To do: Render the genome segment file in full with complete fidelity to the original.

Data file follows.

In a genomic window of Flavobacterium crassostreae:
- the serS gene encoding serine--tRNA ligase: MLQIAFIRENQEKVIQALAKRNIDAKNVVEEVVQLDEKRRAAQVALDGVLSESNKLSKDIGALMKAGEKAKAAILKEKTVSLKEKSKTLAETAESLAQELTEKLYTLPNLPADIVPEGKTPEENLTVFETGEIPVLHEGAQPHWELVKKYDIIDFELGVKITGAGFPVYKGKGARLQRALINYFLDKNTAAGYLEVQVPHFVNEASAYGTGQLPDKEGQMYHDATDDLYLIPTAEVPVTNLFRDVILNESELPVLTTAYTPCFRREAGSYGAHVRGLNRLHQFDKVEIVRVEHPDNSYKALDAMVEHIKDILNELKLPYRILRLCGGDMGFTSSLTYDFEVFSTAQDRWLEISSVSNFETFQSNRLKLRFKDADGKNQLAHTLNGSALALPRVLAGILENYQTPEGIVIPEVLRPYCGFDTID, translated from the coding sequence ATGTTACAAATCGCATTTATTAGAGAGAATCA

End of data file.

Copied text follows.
In a genomic window of Flavobacterium crassostreae:
- the serS gene encoding serine--tRNA ligase: MLQIAFIRENQEKVIQALAKRNIDAKNVVEEVVQLDEKRRAAQVALDGVLSESNKLSKDIGALMKAGEKAKAAILKEKTVSLKEKSKTLAETAESLAQELTEKLYTLPNLPADIVPEGKTPEENLTVFETGEIPVLHEGAQPHWELVKKYDIIDFELGVKITGAGFPVYKGKGARLQRALINYFLDKNTAAGYLEVQVPHFVNEASAYGTGQLPDKEGQMYHDATDDLYLIPTAEVPVTNLFRDVILNESELPVLTTAYTPCFRREAGSYGAHVRGLNRLHQFDKVEIVRVEHPDNSYKALDAMVEHIKDILNELKLPYRILRLCGGDMGFTSSLTYDFEVFSTAQDRWLEISSVSNFETFQSNRLKLRFKDADGKNQLAHTLNGSALALPRVLAGILENYQTPEGIVIPEVLRPYCGFDTID, translated from the coding sequence ATGTTACAAATCGCATTTATTAGAGAGAATCA